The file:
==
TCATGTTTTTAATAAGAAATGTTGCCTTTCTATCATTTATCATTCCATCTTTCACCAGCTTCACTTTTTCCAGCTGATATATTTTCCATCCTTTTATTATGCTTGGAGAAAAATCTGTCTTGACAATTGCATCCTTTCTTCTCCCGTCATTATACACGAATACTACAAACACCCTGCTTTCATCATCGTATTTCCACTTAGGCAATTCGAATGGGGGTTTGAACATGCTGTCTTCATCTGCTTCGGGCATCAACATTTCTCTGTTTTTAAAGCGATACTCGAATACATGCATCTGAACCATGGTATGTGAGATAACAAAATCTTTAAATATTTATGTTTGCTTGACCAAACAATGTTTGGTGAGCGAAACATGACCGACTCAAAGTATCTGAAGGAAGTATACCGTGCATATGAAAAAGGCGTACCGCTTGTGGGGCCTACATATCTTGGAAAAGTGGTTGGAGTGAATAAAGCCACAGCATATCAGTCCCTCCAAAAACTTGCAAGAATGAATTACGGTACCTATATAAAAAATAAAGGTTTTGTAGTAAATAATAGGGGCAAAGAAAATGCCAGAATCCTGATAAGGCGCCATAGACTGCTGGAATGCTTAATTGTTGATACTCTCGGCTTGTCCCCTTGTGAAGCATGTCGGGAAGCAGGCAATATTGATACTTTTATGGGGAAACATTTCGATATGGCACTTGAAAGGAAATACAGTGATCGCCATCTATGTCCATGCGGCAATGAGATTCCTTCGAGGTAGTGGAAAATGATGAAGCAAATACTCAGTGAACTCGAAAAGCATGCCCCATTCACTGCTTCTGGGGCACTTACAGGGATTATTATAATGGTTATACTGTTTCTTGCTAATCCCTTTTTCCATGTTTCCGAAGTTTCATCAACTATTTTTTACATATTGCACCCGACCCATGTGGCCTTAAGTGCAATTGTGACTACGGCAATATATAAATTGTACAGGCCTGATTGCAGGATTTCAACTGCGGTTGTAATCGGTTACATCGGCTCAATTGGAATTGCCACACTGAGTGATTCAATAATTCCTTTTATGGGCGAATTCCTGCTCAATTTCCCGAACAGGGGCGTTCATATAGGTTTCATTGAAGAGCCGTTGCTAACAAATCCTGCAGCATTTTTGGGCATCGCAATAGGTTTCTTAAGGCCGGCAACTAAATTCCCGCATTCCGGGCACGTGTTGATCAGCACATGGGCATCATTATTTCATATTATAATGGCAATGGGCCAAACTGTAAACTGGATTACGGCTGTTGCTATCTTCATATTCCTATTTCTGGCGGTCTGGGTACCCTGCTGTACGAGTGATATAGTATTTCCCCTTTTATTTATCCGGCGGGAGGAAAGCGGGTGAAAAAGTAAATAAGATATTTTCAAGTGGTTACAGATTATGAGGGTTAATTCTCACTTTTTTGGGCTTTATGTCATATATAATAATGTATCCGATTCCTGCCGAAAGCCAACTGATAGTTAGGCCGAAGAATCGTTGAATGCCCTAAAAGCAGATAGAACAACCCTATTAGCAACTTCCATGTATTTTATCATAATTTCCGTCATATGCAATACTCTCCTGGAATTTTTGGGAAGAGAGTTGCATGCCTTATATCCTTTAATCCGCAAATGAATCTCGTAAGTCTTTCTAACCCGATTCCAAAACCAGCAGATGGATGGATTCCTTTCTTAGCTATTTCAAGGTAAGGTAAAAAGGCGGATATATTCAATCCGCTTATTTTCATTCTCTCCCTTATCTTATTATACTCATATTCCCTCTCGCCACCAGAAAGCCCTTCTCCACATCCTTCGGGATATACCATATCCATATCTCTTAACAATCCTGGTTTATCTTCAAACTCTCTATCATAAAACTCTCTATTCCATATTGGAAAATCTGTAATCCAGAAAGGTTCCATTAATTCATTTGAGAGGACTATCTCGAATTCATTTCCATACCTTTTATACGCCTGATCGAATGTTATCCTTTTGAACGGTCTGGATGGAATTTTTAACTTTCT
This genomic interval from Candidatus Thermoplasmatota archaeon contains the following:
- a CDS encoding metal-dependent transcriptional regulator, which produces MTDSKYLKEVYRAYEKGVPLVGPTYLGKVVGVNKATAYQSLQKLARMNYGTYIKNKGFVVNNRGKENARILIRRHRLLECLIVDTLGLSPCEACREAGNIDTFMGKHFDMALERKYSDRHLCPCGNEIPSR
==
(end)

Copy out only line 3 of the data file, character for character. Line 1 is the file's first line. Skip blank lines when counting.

- a CDS encoding metal-dependent transcriptional regulator, which produces MTDSKYLKEVYRAYEKGVPLVGPTYLGKVVGVNKATAYQSLQKLARMNYGTYIKNKGFVVNNRGKENARILIRRHRLLECLIVDTLGLSPCEACREAGNIDTFMGKHFDMALERKYSDRHLCPCGNEIPSR